Take, for instance, the murder and non-negligent manslaughter rate throughout the past six decades, which was very high from the 1970s through the early 1990s:
And here is the level of illicit drug use among high school seniors, who were reportedly using far more illegal substances in the 1970s and early 1980s than today:
The media went into a frenzy over these types of numbers, widely covering gang and gun violence, drug use among children, and the crack cocaine epidemic. This drove the public to demand that lawmakers do something about these problems. And policymakers responded with mass incarceration.
The idea was that more arrests, more prosecutions, and longer prison sentences would deter crime and drug use. Facing a crisis, US lawmakers pursued these policies with little concern for the costs — not just the financial burden, but the racial disparities and erosion of civil liberties they produced as well.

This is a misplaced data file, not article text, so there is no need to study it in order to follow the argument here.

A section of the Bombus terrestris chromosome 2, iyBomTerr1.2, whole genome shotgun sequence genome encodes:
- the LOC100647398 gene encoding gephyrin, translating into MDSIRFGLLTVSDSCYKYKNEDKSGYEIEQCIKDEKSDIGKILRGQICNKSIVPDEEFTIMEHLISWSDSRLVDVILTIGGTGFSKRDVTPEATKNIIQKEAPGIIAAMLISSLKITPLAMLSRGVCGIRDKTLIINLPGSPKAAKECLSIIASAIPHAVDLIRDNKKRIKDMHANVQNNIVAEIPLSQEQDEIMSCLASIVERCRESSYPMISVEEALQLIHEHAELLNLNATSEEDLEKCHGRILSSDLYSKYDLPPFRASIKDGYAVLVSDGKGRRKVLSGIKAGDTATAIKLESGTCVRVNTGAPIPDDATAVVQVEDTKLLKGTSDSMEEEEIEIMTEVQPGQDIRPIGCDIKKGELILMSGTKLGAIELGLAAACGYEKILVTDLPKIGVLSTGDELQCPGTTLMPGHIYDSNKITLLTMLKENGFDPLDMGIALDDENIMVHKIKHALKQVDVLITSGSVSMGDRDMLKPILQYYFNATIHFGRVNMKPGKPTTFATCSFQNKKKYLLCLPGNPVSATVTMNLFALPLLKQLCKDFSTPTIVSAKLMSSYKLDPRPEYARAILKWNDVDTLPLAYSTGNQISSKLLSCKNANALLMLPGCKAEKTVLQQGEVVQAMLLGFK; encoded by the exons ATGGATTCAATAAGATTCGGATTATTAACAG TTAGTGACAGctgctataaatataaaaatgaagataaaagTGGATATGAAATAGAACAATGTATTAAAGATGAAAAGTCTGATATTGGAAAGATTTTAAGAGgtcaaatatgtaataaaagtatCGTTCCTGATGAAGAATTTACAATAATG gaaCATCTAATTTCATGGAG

It’s now easy to look back at these ideas with scorn. Criminal justice experts point out, for example, that incarceration reached the point of diminishing returns by the 1990s — there are only so many serious criminals out there, and by then the people getting put in prison weren’t people who’d be committing crime after crime on the street. And Americans are regularly shocked by statistics like the fact the US makes up about 4 percent of the world’s population but accounts for 22 percent of the world’s prison population.
So these policies were desperate responses to real crises at the time. Policymakers didn’t need private prison companies lobbying them to pursue mass incarceration. They just had to look at the country’s problems with crime and drugs — and the media and public’s demands that something be done — to realize they had to act.
All of this is crucial to understanding why mass incarceration is now widely regarded by people of both political parties as unnecessary: Just as historically high crime rates and drug use encouraged America to increase its prison population, plummeting crime rates and reduced drug use suggest punitive measures are no longer needed.